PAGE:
Tuesday, December 2, 2008

FOLKEARTH - Father of Victory CD review

FOLKEARTH - Father of Victory CD
Stygian Crypt Productions

I've never been a fan of American Folk music. So I just can't explain why I have developed such an interest in Folk Metal especially the Pagan variety performed by Scandinavian as well as Central and Eastern European bands. My only explanation is that the music is good. It has this earthy ebb and flow which tugs at your psyche. The historical significance is enough to blow one's mind if you realize that the lore behind the music is sometimes over a thousand years old. The music has roots that are planted deeper than anything other Metal musical genres can provide the listener. Plus the compositions carry more diverse human experiences which can be related to with ease by almost anyone. That's my guess to why this genre has exploded with popularity amongst fans of Metal. And I'm not talking about the fair-weather types who jump around from whatever is popular at the moment to the next. I'm talking about people who actually "LIKE" music and can appreciate the significance and impact it has on our culture and those of the past.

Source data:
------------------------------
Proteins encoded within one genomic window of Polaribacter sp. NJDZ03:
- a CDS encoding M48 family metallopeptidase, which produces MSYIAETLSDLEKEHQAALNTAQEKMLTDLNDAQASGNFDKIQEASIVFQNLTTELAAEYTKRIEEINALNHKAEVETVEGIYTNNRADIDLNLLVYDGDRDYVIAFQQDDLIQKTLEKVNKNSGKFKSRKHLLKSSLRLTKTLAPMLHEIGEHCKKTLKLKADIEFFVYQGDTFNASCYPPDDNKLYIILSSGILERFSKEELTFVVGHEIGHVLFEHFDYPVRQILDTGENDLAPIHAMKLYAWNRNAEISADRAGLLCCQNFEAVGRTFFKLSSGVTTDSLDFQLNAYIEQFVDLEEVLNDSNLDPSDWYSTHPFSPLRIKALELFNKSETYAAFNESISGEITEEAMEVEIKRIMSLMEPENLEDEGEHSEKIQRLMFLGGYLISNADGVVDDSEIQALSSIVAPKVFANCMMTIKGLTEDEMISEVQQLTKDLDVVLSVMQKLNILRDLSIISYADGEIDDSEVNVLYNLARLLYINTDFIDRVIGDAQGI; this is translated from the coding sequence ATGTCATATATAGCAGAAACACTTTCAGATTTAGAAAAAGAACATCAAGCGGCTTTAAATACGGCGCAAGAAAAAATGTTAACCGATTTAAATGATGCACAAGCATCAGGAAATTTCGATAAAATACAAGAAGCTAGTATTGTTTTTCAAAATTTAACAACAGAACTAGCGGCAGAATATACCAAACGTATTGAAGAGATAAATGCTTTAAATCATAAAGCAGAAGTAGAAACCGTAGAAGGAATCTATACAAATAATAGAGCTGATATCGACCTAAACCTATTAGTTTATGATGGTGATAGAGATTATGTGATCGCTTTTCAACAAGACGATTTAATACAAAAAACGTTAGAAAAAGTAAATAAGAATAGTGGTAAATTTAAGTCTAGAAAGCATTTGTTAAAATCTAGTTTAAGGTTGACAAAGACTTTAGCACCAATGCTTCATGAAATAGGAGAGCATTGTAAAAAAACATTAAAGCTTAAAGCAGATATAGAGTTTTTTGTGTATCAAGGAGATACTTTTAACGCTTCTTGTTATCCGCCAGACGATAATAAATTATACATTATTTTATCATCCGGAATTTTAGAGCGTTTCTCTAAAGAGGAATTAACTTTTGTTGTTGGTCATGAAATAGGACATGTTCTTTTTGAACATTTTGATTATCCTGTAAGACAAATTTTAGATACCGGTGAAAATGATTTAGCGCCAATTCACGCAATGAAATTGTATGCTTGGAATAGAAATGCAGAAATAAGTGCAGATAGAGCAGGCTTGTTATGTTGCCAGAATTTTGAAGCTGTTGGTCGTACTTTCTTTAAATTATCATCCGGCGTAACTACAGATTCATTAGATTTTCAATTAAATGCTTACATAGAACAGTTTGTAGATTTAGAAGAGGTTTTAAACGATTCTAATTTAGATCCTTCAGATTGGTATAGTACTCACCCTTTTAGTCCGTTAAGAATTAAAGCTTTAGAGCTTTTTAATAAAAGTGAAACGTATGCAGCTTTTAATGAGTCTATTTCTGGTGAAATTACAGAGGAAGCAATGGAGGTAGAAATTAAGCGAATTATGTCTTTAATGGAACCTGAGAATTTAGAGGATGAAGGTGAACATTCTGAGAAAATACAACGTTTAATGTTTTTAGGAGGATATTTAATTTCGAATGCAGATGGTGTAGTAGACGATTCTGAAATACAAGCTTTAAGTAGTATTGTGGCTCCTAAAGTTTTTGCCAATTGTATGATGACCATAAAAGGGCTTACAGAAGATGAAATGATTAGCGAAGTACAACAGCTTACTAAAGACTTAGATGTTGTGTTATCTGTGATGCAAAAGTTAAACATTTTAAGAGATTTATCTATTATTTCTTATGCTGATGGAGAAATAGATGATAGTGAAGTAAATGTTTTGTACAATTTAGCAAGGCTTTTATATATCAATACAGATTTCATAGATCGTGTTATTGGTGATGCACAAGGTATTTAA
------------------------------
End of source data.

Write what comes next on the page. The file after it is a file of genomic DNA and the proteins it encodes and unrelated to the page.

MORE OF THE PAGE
Which brings us to FOLKEARTH who are fairly unique within the whole Pagan/Folk Metal genre. Their story starts back in 2004 when a bunch of musicians from various countries, who were already into Pagan/Folk Metal, banded together to create something even more magnificent. Since they really didn't have one country to be strictly from they chose the name FOLKEARTH. I first got into them after hearing their By the Sword of My Father release and have been a fan ever since. Father of Victory is the fourth full length from this international supergroup. And as before this is some of the best Pagan Folk/Viking Metal to be heard south of Asgard. What makes FOLKEARTH as well as plenty of other great Pagan/Folk Metal bands so brilliant is their ability to balance the two elements of Folk and Metal within the songs. They way they add in the flute or violin parts whether it's role is prominent or support. Also with FOLKEARTH the male/female vocals are not an overdone cliche as with many bands. Finally there's a good division between the harder edged cuts and softer numbers. Yeah I know the term soft might not go well with Extreme people.


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